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Arrhythmias (All Forms)

Heart rhythm problems, known as arrhythmias, occur when the electrical impulses that coordinate your heartbeats don’t work properly, causing your heart to beat too fast, too slow or irregularly.

Types of arrhythmias:

  • Atrial fibrillation
  • Atrial flutter
  • Supraventricular tachycardia
  • Wolff-Parkinson-White syndrome
  • Ventricular tachycardia
  • Ventricular fibrillation
  • Long QTsSyndrome
  • Atrial tachycardia
  • Brugada syndrome
  • Sick sinus syndrome
  • Conduction block
  • Vasovagal syncope
  • Chronotropic incompetence

Certain conditions can lead to, or cause, an arrhythmia, including:

  • A heart attack that’s occurring right now
  • Scarring of heart tissue from a prior heart attack
  • Changes to your heart’s structure, such as from cardiomyopathy
  • Blocked arteries in your heart (coronary artery disease)
  • High blood pressure
  • Overactive thyroid gland (hyperthyroidism)
  • Underactive thyroid gland (hypothyroidism)
  • Diabetes
  • Sleep apnea

Other things that can cause an arrhythmia include:

  • Smoking
  • Drinking too much alcohol or caffeine
  • Drug abuse
  • Stress or anxiety
  • Certain medications and supplements, including over-the-counter cold and allergy drugs and nutritional supplements
  • Genetics

Signs & Symptoms

Some arrhythmias may not cause any signs or symptoms while others cause frequent symptoms, including:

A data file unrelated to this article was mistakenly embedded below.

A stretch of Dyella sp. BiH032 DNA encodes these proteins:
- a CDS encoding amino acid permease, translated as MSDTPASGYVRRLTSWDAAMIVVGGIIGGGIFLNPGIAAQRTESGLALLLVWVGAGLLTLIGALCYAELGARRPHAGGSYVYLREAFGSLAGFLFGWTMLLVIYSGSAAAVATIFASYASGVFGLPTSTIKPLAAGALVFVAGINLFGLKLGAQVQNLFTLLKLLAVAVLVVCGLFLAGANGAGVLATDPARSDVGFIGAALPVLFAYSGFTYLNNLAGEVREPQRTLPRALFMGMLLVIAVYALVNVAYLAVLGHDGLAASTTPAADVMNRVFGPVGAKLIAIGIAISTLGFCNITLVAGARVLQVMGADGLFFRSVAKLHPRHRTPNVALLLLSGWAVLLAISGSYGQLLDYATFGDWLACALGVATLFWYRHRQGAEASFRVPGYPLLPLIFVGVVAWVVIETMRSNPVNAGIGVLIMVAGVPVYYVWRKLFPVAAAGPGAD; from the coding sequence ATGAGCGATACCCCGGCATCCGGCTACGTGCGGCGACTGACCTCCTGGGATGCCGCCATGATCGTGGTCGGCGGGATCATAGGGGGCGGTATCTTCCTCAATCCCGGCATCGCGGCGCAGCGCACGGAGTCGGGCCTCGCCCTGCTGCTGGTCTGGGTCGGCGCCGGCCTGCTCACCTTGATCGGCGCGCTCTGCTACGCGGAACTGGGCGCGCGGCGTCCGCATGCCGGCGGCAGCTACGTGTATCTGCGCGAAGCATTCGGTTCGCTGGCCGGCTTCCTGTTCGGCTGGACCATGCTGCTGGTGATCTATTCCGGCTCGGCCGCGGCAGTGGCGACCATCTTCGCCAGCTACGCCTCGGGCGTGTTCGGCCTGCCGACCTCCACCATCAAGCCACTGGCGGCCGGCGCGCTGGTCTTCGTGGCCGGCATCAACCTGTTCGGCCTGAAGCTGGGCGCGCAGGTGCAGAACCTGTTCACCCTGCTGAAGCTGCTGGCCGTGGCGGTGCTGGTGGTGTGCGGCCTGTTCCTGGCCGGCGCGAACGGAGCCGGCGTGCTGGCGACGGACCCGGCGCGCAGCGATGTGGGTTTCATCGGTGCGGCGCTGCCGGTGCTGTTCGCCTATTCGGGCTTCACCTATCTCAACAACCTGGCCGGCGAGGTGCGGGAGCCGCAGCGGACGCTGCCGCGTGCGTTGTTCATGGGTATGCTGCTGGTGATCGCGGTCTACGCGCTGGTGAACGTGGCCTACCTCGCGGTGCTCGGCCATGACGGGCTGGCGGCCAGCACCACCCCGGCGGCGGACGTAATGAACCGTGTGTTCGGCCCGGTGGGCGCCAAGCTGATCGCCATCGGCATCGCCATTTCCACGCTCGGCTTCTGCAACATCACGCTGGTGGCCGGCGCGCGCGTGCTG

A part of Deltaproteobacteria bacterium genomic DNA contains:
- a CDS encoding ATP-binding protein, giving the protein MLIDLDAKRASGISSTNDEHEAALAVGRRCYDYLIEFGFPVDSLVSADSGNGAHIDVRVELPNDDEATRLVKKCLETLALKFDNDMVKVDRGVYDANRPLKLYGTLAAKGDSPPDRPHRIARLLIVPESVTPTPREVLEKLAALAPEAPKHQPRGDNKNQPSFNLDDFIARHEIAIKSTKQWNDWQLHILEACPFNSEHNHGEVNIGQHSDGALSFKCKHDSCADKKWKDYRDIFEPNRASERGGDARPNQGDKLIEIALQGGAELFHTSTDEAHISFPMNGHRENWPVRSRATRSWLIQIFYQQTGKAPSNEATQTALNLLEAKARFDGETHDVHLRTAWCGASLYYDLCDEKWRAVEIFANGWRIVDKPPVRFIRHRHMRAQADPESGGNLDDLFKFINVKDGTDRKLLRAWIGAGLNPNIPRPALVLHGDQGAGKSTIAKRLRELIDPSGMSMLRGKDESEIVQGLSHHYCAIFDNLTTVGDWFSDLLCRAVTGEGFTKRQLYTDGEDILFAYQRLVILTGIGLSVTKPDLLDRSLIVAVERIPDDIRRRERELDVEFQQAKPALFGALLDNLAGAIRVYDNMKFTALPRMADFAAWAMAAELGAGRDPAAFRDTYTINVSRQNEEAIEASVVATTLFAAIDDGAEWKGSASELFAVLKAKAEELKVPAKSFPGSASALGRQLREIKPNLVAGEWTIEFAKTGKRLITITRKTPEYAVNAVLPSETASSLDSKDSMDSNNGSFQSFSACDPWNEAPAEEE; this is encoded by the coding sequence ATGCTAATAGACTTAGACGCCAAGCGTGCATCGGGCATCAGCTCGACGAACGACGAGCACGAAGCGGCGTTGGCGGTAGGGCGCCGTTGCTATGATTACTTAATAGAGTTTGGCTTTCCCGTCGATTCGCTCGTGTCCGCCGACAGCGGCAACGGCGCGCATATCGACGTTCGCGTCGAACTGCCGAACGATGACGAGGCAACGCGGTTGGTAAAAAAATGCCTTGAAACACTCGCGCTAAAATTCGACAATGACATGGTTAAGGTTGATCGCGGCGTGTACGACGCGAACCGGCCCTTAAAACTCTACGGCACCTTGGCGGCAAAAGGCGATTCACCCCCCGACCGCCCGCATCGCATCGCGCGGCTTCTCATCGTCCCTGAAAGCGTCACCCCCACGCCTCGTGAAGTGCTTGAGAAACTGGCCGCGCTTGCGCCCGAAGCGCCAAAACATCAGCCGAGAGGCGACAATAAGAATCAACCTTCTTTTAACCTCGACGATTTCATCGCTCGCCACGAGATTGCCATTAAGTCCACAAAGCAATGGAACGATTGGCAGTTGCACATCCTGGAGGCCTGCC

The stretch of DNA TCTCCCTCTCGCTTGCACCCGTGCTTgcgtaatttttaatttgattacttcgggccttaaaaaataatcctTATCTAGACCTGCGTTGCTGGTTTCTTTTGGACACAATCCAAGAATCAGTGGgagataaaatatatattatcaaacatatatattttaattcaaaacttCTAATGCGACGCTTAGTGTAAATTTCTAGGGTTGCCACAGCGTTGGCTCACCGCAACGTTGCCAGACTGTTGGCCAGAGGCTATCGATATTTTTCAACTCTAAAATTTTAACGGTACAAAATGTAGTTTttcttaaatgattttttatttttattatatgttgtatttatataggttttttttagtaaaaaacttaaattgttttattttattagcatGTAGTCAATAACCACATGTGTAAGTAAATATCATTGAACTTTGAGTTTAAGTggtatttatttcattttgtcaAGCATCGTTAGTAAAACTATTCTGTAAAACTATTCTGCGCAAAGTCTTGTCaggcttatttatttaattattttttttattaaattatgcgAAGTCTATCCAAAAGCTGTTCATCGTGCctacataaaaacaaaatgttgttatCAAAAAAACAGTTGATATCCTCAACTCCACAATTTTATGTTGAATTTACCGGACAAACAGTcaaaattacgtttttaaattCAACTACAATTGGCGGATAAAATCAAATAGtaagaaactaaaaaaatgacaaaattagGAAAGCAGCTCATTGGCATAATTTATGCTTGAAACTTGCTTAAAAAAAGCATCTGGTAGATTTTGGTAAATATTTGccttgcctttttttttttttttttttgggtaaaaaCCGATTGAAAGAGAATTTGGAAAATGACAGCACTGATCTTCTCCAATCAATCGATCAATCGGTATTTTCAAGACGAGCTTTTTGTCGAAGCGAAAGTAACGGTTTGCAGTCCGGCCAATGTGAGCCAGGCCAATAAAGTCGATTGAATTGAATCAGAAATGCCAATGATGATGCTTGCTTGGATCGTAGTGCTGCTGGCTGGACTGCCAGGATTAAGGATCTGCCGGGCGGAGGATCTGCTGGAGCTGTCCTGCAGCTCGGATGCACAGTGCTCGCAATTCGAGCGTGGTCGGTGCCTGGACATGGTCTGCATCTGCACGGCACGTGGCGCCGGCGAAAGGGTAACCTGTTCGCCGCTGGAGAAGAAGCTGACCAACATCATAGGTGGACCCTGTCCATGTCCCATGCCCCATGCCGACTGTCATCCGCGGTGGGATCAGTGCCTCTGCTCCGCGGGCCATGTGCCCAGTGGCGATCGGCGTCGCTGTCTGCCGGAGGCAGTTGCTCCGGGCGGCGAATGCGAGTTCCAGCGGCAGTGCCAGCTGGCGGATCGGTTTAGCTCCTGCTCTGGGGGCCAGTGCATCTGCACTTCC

• A fluttering in your chest
  • A racing heartbeat (tachycardia)
  • A slow heartbeat (bradycardia)
  • Chest pain
  • Shortness of breath
  • Lightheadedness or dizziness
  • Weakness
  • Sweating
  • Fainting (syncope) or near fainting
  • Fatigue

Diagnosis

To diagnose a heart arrhythmia, a Deborah physician will review the patient’s symptoms and medical history and conduct a physical examination. The doctor may ask about — or test for — conditions that may trigger an arrhythmia, such as heart disease or a problem with the thyroid gland. The doctor may also perform heart-monitoring tests specific to arrhythmias. These may include:

  • Electrocardiogram (ECG)
  • Holter monitor
  • Event recorder
  • Echocardiogram
  • Implantable loop recorder

If the doctor doesn’t find an arrhythmia during those tests, he or she may try to trigger an arrhythmia with other tests, including:

  • Stress test
  • Tilt table test
  • Electrophysiological testing and mapping